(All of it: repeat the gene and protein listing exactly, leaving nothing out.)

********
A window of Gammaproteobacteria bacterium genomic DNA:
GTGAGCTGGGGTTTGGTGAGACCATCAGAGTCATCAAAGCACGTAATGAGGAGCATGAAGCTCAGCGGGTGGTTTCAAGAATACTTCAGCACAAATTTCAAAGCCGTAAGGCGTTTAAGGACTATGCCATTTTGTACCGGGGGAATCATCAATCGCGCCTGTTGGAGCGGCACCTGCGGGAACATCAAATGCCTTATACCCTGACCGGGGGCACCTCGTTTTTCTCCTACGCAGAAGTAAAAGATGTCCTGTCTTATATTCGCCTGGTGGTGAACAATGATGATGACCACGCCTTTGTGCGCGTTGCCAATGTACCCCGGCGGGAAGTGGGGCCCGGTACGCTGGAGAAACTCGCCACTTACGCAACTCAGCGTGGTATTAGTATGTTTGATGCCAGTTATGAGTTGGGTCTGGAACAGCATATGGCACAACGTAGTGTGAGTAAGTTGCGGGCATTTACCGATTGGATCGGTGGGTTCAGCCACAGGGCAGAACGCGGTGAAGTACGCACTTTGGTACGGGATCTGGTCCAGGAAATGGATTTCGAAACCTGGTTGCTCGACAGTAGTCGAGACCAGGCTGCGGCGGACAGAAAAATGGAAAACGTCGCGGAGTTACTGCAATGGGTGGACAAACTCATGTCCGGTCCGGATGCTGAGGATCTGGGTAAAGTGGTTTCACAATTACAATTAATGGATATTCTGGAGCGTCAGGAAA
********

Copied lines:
A window of Gammaproteobacteria bacterium genomic DNA:
GTGAGCTGGGGTTTGGTGAGACCATCAGAGTCATCAAAGCACGTAATGAGGAGCATGAAGCTCAGCGGGTGGTTTCAAGAATACTTCAGCACAAATTTCAAAGCCGTAAGGCGTTTAAGGACTATGCCATTTTGTACCGGGGGAATCATCAATCGCGCCTGTTGGAGCGGCACCTGCGGGAACATCAAATGCCTTATACCCTGACCGGGGGCACCTCGTTTTTCTCCTACGCAGAAGTAAAAGATGTCCTGTCTTATATTCGCCTGGTGGTGAACAATGATGATGACCACGCCTTTGTGCGCGTTGCCAATGTACCCCGGCGGGAAGTGGGGCCCGGTACGCTGGAGAAACTCGCCACTTACGCAACTCAGCGTGGTATTAGTATGTTTGATGCCAGTTATGAGTTGGGTCTGGAACAGCATATGGCACAACGTAGTGTGAGTAAGTTGCGGGCATTTACCGATTGGATCGGTGGGTTCAGCCACAGGGCAGAACGCGGTGAAGTACGCACTTTGGTACGGGATCTGGTCCAGGAAATGGATTTCGAAACCTGGTTGCTCGACAGTAGTCGAGACCAGGCTGCGGCGGACAGAAAAATGGAAAACGTCGCGGAGTTACTGCAATGGGTGGACAAACTCATGTCCGGTCCGGATGCTGAGGATCTGGGTAAAGTGGTTTCACAATTACAATTAATGGATATTCTGGAGCGTCAGGAAA